So widely known is Doctor Bernhardi that it seems indeed unnecessary to even attempt a delineation of the character of the man. The collective opinion of those to whom he has ministered in sickness and who know his kind and gentle ways in the sick room, and his untiring efforts to alleviate suffering and to combat. disease, is the best tribute that can be paid him.
The Prussian 1st Army under Friedrich Karl pursued the Austrians to Brno the 2nd Army under the Crown Prince on Olmütz and the Elbarmee followed the Austrians via Iglau to Znaim . The Prussians reached the Danube area in mid-July and proceeded without major resistance to the Stockerau and Gänserndorf line in the northern apron of Vienna. On July 26, 1866, the preliminary peace of Nikolsburg was concluded, which was followed by the final peace treaty in Prague on August 23.
The battle also had far-reaching political consequences for the Habsburg Empire. Despite the successful battles at Custoza (June 24th) and Lissa (July 20th) against the Italians who had entered the war on the Prussian side, Emperor Franz Joseph saw himself at peace after the devastating defeat at Königgrätz to surrender and cede Veneto to Italy forced by Vienna . As a result of the Austrian defeat, the previous German Confederation dissolved Prussia annexed Schleswig-Holstein , Hanover , Kurhessen , Nassau and the Free City of Frankfurt and created the North German Confederation . Domestically, too, Emperor Franz Joseph came under strong pressure from the efforts of his peoples for autonomy. The Austrian monarchy was very weak in foreign policy, on December 21, 1867 the settlement with Hungary and the December constitution had to be approved in the Reichsrat.
The importance of the battle was not hidden from foreign contemporaries either. In Paris during the Second Empire it was feared that a powerful, united neighbor under Prussian supremacy was forming on the eastern border. In order to prevent Prussia from further unifying German states, the battle cry Revanche pour Sadowa! (" Revenge for Sadowa! "). The aim was to “nip in the bud” the new neighbor. The Chassepot rifle was introduced as one of the armaments measures in 1866 , although it was clear in Paris that a rifle with a metal cartridge would have been desirable because the Chassepot system had various disadvantages . However, the Chassepot rifle was available quickly and at a comparatively low price.
After the news of the outcome of the battle had been brought to him, the Austrian Emperor Franz Joseph is said to have scolded his general in a very un-imperial way: “Benedek, the idiot!”. Benedek was removed from his office, replaced by Archduke Albrecht of Austria-Teschen and brought before a court martial. However, the proceedings were discontinued under imperial pressure and Benedek ordered to remain silent about the battle for the rest of his life, which he adhered to.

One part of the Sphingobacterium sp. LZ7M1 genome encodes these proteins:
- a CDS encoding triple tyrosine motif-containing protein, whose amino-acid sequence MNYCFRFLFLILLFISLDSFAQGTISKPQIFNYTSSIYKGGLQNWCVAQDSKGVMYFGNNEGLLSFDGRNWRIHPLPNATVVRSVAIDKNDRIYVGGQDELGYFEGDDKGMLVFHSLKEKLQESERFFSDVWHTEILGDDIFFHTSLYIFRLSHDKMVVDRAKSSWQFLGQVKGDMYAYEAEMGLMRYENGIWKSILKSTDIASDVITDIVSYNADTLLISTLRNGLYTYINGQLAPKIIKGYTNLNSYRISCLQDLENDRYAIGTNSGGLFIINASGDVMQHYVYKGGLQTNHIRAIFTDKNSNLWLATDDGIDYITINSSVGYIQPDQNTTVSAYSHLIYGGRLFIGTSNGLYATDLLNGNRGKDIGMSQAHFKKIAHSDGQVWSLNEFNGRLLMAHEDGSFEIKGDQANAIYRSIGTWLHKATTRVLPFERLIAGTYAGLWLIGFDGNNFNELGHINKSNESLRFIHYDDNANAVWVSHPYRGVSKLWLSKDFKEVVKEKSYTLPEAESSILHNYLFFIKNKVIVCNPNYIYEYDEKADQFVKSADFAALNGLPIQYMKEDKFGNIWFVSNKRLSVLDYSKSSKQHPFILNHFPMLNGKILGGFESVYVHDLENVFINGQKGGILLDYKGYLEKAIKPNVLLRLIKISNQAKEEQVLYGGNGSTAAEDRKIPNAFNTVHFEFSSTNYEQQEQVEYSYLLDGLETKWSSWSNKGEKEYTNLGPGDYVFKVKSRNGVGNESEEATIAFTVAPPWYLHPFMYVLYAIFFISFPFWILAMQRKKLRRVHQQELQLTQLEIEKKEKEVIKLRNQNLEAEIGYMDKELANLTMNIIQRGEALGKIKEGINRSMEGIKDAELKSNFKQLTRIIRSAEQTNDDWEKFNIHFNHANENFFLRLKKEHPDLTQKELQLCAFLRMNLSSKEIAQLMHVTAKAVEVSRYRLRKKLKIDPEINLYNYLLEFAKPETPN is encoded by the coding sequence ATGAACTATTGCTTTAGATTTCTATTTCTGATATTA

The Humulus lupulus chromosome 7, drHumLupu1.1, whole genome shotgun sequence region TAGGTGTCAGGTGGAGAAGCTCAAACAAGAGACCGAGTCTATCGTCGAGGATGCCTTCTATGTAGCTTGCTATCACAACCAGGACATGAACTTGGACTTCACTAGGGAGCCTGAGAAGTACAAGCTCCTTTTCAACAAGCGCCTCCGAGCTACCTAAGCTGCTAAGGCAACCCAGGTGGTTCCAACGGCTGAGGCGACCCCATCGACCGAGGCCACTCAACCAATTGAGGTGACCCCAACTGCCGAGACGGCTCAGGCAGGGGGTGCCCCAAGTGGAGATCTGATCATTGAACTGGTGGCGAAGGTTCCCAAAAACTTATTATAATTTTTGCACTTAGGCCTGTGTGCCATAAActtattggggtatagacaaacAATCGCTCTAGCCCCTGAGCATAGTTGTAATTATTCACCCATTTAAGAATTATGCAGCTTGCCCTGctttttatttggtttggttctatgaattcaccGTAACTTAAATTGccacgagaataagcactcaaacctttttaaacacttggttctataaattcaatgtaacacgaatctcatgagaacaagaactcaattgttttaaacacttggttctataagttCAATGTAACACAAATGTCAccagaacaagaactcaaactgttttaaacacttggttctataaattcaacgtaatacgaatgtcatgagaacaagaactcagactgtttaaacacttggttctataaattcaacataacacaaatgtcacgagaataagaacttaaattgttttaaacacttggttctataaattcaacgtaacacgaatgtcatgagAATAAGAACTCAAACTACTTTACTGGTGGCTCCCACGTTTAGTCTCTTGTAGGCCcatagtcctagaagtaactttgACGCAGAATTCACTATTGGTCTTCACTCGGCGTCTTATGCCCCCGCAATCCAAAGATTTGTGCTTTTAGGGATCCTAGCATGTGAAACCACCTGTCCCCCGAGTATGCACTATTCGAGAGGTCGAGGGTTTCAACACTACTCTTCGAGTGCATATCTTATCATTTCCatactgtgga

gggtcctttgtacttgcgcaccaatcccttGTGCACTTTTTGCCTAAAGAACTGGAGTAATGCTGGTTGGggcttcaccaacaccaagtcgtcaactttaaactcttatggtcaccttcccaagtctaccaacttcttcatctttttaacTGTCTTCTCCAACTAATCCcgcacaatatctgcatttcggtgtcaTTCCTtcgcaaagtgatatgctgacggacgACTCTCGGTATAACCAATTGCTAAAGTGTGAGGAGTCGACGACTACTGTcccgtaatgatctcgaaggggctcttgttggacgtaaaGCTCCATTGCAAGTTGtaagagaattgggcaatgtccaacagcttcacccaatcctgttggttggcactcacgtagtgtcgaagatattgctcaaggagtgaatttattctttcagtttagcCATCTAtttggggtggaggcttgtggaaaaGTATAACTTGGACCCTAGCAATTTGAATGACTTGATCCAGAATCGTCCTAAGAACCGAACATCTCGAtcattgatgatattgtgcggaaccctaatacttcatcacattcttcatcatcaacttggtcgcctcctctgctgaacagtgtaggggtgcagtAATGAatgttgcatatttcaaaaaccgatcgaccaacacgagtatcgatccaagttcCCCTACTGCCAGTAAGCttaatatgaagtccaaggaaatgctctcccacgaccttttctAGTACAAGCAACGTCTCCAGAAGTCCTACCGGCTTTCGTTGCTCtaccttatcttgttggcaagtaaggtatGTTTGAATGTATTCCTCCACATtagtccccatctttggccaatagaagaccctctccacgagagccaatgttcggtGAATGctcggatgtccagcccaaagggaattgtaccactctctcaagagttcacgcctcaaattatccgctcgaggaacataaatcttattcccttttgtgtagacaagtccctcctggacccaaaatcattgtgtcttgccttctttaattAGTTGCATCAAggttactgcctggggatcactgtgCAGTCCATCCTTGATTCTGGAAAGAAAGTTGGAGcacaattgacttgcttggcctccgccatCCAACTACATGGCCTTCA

Today's historians are of the opinion that Benedek made a few mishaps, but the defeat was due to Hungarian officers who, contrary to Benedek's orders, launched a counterattack in the Swiepwald, tearing the Austrian front apart and thus tearing it up from the "belated" Prussian 1st Guard Regiment were taken by surprise on foot. However, Benedek was fairly well informed about the superiority of the needle gun, not least because the head of the military intelligence service , Georg von Kees , was part of his staff. Therefore, he chose mostly dense forest terrain for the Austrian positions (as in the Swiepwald) in order to force the Prussians into close combat, in which their more modern rifles were of little use to them. This tactic also worked pretty well, up to and including the counterattack that was disastrous for the Austrians.
|Major / Lieutenant Colonel / Colonel||August von Krafft||February 21, 1815 to September 23, 1830|
|Major / Lieutenant Colonel / Colonel||Hans von Sydow||March 30, 1832 to February 7, 1840|
|Colonel||August of Württemberg||0 February 8, 1840 to March 30, 1844|
|Lieutenant Colonel / Colonel||Ferdinand von Bischoffwerder||March 30, 1844 to October 14, 1848|
|Major / Lieutenant Colonel / Colonel||Adolf Lauer von Münchhofen||October 14, 1848 to July 19, 1854|
|Colonel||Wilhelm Messerschmidt von Arnim||July 20, 1854 to October 21, 1856|
|major||Julius von der Schulenburg||October 22, 1856 to February 18, 1857 (responsible for the tour)|
|Major / Lieutenant Colonel||Julius von der Schulenburg||February 19, 1857 to March 24, 1858|
|major||Albert von Rheinbaben||March 25, 1858 to January 28, 1863|
|major||Ludwig von Stenglin||January 29 to April 22, 1863|
|major||Hermann von Lüderitz||April 23 to September 21, 1863 (in charge of the tour)|
|Lieutenant Colonel / Colonel||Hermann von Lüderitz||September 22, 1863 to June 17, 1869|
|Georg von Brandenstein||June 18, 1869 to July 11, 1873|
|Lieutenant Colonel / Colonel||Theodor of Locquenghien||July 12, 1873 to November 8, 1880|
|Georg von Arnim||0 November 9, 1880 to November 2, 1881|
|major||Ludwig von Ostau||0 November 3, 1881 to March 12, 1884|
|Lieutenant Colonel / Colonel||Clemens von Fürstenberg-Borbeck||March 13, 1884 to February 18, 1889|
|Eduard zu Salm-Horstmar||February 19, 1889 to May 13, 1890|
|Jaroslaw von Rothkirch and Panthen||May 14, 1890 to February 6, 1893|